Apple Inc’s updated version of its iPad tablet computer were to be available in US stores yesterday afternoon, but those who couldn’t wait to say they owned the gadget could beat the crowds by ordering one online before the sun rose.
The Cupertino, California-based company was scheduled to open online sales of the iPad 2 at 9am GMT, hours before they were to be available in stores nationwide at 10pm GMT.
When the original version of the iPad went on sale in April last year, Apple said it sold more than 300,000 in the first day. It ended up selling more than 15 million in its first nine months on sale, including 7.3 million to holiday shoppers during the October-December quarter.
The new iPad model comes with several improvements over the original version, but the same price tag — US$499 to US$829, depending on storage space and whether they can connect to the Internet over a cellular network — hobbling efforts by rivals at breaking Apple’s hold on the emerging market for tablet computers.
The iPad 2 looks much like the first iPad, only with a sleeker, lighter body with a curved back. Among changes is the inclusion of cameras, one on the front and one on the back.
With the original iPad, Apple proved there is a large market for a tablet that’s less than a laptop and more than a smartphone, yet performs many of the same tasks.
Tablet sales are expected to surge to more than 50 million units this year, with Apple capturing more than 70 percent of the market. After its US launch, the iPad 2 goes on sale on March 25 in 26 other markets, including Mexico, New Zealand, Spain and other European countries. Taiwan is not among the 26.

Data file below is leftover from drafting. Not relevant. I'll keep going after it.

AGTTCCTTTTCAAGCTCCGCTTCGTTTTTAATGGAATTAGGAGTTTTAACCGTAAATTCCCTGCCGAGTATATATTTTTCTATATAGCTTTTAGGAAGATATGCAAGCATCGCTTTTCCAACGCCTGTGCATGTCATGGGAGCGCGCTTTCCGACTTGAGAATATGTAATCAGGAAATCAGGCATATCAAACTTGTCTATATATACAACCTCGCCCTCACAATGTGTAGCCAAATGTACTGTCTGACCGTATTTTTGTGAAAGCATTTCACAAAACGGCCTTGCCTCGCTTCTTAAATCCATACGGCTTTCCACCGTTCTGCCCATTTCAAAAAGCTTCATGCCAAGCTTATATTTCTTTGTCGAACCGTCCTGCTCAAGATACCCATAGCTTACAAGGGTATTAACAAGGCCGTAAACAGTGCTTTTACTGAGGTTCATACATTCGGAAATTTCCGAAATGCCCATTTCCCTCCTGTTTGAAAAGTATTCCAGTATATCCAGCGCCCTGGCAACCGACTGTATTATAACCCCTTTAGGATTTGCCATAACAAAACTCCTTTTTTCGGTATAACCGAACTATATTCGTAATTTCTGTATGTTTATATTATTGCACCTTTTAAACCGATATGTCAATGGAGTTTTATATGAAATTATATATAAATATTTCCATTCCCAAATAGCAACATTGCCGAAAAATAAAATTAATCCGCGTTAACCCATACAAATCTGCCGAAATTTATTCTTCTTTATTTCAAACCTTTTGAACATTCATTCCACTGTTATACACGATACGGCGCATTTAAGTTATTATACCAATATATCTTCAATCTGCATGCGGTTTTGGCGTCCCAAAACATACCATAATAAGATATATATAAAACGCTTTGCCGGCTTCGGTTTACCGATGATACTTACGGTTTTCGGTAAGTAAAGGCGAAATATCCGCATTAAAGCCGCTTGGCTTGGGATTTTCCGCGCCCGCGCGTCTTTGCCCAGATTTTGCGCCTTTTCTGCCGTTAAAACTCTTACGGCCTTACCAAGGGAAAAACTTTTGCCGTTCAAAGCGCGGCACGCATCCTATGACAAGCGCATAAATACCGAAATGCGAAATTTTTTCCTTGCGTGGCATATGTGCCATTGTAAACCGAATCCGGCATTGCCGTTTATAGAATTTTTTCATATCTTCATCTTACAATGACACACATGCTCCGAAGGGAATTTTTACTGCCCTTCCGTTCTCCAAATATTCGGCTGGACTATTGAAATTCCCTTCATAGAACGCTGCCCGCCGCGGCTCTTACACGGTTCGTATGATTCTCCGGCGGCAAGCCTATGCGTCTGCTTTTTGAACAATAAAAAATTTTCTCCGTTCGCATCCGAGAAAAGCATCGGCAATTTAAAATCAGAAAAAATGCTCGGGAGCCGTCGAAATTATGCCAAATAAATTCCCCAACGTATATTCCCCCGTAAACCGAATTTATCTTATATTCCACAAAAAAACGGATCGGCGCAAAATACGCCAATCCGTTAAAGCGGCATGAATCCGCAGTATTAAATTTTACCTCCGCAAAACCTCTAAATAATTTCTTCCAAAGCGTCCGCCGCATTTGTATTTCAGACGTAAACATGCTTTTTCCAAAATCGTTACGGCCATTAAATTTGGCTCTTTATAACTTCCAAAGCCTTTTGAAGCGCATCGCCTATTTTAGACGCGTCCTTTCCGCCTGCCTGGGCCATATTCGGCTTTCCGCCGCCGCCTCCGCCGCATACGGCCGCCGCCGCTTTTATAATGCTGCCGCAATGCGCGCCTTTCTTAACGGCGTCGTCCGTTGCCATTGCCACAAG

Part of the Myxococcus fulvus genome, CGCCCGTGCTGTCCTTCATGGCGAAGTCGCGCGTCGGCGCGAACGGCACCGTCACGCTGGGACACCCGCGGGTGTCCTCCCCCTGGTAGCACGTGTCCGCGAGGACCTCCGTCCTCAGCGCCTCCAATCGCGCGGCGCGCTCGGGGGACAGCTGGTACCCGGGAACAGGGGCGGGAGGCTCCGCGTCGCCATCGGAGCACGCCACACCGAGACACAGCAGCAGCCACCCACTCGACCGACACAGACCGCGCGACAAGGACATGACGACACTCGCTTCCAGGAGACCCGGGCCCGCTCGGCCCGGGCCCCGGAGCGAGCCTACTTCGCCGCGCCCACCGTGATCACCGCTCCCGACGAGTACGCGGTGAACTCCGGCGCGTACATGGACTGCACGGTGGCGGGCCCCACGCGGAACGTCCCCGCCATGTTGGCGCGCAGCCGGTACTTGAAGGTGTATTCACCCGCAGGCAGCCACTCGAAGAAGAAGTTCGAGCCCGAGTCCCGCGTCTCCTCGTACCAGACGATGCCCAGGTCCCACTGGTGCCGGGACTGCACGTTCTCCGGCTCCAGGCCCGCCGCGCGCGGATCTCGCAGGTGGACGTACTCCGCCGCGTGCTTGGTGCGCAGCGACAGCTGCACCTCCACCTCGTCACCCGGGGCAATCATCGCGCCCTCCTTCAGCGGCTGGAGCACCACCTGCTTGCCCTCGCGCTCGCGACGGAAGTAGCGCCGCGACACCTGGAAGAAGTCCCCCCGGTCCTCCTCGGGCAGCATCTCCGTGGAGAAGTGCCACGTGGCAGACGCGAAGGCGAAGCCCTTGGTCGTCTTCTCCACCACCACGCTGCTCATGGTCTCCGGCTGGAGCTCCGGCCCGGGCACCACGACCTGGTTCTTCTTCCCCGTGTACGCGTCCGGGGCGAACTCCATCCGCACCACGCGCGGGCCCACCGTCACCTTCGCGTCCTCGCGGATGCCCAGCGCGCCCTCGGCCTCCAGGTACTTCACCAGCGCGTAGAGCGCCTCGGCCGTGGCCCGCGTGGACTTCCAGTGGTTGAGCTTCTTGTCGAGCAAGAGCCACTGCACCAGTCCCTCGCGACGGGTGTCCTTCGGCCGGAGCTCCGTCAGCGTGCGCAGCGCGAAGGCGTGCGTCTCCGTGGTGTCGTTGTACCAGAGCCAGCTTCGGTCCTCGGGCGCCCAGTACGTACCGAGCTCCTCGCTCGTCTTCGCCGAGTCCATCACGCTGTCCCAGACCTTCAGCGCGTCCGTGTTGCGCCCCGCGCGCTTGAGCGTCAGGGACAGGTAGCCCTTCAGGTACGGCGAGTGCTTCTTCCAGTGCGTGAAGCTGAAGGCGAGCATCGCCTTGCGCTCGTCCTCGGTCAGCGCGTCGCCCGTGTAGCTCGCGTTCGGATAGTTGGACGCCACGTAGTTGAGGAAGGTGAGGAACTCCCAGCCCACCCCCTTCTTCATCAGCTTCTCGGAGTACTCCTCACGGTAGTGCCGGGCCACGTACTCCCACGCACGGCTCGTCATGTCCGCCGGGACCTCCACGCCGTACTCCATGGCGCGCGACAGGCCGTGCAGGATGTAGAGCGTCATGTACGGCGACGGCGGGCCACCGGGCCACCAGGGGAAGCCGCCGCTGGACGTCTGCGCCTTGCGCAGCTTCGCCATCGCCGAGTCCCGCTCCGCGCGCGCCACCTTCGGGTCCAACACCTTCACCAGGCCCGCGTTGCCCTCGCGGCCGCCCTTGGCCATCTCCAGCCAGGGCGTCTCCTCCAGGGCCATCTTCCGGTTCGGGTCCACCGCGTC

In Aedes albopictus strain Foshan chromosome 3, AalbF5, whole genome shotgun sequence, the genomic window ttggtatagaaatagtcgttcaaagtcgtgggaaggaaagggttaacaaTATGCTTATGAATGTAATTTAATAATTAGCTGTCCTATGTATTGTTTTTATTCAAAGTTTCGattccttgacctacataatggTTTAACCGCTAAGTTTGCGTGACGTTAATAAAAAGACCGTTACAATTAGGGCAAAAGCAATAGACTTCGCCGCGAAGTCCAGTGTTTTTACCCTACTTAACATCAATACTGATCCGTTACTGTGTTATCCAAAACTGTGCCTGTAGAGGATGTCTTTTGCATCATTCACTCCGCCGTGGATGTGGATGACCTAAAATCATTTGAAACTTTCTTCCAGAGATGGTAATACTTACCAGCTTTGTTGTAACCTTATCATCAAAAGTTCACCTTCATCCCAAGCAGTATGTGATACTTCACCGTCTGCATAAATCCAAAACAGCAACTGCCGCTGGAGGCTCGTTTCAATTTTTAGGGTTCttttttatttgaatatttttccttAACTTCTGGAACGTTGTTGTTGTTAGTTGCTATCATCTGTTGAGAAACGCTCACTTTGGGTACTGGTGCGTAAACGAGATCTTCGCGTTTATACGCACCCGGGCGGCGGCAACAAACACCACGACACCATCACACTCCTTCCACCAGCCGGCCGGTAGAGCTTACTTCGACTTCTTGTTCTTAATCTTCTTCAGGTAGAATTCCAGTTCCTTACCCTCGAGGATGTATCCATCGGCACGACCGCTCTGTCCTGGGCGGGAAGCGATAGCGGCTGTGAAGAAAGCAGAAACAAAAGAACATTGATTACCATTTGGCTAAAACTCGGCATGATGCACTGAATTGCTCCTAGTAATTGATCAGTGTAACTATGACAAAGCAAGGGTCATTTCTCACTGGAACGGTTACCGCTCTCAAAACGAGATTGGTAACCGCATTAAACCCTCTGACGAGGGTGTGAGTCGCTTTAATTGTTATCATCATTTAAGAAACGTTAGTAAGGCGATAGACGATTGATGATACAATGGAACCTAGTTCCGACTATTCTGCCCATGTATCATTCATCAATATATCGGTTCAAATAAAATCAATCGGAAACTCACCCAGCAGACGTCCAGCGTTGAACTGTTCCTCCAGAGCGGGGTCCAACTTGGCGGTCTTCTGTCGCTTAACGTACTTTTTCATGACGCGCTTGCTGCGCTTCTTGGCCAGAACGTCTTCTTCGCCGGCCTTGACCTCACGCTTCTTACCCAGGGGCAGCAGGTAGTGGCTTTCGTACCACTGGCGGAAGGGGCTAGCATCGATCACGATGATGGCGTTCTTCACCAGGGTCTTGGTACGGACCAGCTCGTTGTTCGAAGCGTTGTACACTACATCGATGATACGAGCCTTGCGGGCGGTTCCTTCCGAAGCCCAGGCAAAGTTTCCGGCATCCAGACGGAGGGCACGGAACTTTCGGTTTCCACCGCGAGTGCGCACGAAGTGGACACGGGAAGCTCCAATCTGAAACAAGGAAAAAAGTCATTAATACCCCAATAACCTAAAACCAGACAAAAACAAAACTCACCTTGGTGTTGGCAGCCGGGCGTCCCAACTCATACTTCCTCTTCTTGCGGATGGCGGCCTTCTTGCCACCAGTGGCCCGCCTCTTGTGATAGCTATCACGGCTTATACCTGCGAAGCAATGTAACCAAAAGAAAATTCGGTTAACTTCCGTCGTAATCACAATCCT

JPMorgan analyst Mark Moskowitz warned this week of a potential bubble forming in the market as early as this year, as Apple’s rivals build far more tablets than consumers will actually buy.
He said supply could outstrip demand by as much as 36 percent this year to 17.2 million units.
BlackBerry maker RIM and Hewlett-Packard Co (HP) are set to release tablets in coming months. Some analysts believe RIM and HP could provide Apple with some competition, because both devices offer unique software and both have formidable sales channels.
And although Samsung Electronics Co and Motorola Mobility Inc have launched tablets, neither appears to poised to give the iPad a run for its money.
“The technical and form factor improvements of the iPad 2 stand to make it tougher for the first generation of competitive offerings to play catch-up,” Moskowitz wrote in a research note on Wednesday.
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